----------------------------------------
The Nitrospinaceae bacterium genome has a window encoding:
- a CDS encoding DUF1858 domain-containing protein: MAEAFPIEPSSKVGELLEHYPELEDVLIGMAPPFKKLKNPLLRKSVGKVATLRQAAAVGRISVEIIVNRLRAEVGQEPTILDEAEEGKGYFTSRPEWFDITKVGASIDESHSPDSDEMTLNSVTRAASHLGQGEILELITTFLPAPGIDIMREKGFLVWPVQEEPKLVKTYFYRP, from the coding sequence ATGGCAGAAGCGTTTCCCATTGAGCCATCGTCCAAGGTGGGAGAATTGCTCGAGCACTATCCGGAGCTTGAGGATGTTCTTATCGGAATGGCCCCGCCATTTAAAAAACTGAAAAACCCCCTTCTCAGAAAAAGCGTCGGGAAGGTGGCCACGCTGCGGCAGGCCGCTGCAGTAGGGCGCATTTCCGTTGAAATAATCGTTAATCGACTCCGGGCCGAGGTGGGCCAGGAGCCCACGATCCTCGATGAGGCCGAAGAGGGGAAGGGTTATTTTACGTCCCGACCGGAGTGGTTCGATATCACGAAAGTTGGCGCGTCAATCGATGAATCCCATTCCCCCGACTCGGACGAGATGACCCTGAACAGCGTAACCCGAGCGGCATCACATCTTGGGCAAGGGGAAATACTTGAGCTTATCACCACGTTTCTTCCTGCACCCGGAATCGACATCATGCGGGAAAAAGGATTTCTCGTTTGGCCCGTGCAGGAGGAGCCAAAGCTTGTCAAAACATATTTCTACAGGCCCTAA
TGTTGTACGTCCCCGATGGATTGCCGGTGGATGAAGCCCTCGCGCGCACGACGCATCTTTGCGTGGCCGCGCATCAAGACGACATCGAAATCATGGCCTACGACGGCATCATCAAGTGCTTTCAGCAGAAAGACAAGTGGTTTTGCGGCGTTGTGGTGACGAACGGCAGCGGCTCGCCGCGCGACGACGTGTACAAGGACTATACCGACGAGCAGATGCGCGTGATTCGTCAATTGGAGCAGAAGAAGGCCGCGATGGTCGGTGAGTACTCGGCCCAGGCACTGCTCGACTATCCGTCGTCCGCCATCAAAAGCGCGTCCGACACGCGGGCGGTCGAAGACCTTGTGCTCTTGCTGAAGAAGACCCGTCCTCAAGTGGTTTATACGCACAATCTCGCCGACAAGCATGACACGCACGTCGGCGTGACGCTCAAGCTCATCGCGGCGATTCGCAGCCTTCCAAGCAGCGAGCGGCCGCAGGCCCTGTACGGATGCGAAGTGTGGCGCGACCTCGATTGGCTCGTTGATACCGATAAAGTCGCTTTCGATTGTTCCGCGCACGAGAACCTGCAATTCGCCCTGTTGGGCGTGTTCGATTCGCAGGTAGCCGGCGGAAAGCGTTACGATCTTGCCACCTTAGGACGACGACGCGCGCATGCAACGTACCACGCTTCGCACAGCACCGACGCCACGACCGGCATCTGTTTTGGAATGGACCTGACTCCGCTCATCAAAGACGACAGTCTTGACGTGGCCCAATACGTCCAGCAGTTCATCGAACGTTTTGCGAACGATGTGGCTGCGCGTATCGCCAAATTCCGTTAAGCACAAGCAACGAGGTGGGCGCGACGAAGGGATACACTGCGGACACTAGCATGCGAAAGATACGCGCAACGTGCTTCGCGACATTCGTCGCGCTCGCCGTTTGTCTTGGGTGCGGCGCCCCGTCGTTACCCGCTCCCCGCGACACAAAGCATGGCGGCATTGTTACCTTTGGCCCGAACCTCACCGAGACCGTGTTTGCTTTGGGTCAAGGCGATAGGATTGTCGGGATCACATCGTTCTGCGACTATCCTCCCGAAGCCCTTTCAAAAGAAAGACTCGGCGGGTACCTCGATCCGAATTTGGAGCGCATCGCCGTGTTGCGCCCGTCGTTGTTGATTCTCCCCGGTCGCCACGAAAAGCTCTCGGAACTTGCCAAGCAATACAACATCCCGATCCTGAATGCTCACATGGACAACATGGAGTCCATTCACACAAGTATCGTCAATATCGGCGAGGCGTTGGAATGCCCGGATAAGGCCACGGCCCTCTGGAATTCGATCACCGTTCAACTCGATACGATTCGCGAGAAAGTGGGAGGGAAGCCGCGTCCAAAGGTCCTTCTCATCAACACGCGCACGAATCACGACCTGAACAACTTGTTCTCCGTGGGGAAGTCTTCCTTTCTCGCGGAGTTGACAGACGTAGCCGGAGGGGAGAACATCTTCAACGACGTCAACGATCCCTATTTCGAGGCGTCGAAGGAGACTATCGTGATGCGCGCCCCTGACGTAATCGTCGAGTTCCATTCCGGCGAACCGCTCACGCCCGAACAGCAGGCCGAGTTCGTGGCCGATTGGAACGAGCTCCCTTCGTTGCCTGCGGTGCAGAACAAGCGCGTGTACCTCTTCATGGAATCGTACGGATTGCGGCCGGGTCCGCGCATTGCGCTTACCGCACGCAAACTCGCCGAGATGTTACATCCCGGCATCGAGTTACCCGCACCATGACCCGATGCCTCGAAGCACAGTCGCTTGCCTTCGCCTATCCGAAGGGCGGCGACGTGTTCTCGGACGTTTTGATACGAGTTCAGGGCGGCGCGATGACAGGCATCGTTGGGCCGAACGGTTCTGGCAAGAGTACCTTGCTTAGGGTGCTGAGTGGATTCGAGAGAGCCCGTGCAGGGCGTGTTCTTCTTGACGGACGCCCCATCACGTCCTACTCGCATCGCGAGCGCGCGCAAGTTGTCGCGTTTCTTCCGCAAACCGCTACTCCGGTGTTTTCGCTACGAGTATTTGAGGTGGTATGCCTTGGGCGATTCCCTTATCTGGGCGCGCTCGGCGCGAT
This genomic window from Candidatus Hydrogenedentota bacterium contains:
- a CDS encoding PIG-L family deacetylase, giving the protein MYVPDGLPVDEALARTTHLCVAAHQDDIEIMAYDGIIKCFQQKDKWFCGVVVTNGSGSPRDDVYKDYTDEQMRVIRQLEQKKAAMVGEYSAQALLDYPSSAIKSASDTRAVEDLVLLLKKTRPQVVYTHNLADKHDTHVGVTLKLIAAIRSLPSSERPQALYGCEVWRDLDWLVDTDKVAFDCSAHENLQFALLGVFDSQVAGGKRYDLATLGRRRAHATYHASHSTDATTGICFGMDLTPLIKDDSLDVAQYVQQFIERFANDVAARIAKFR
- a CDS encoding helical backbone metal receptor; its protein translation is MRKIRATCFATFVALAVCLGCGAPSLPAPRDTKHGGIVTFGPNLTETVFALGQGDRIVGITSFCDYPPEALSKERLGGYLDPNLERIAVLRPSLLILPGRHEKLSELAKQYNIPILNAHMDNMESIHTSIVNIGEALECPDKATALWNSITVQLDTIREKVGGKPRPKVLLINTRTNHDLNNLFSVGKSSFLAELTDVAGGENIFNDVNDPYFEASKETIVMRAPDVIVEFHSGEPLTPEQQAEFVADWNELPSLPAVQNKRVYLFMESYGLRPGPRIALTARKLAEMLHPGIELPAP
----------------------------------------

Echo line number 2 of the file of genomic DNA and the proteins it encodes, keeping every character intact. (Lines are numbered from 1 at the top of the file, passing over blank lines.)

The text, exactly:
- a CDS encoding DUF1858 domain-containing protein: MAEAFPIEPSSKVGELLEHYPELEDVLIGMAPPFKKLKNPLLRKSVGKVATLRQAAAVGRISVEIIVNRLRAEVGQEPTILDEAEEGKGYFTSRPEWFDITKVGASIDESHSPDSDEMTLNSVTRAASHLGQGEILELITTFLPAPGIDIMREKGFLVWPVQEEPKLVKTYFYRP, from the coding sequence ATGGCAGAAGCGTTTCCCATTGAGCCATCGTCCAAGGTGGGAGAATTGCTCGAGCACTATCCGGAGCTTGAGGATGTTCTTATCGGAATGGCCCCGCCATTTAAAAAACTGAAAAACCCCCTTCTCAGAAAAAGCGTCGGGAAGGTGGCCACGCTGCGGCAGGCCGCTGCAGTAGGGCGCATTTCCGTTGAAATAATCGTTAATCGACTCCGGGCCGAGGTGGGCCAGGAGCCCACGATCCTCGATGAGGCCGAAGAGGGGAAGGGTTATTTTACGTCCCGACCGGAGTGGTTCGATATCACGAAAGTTGGCGCGTCAATCGATGAATCCCATTCCCCCGACTCGGACGAGATGACCCTGAACAGCGTAACCCGAGCGGCATCACATCTTGGGCAAGGGGAAATACTTGAGCTTATCACCACGTTTCTTCCTGCACCCGGAATCGACATCATGCGGGAAAAAGGATTTCTCGTTTGGCCCGTGCAGGAGGAGCCAAAGCTTGTCAAAACATATTTCTACAGGCCCTAA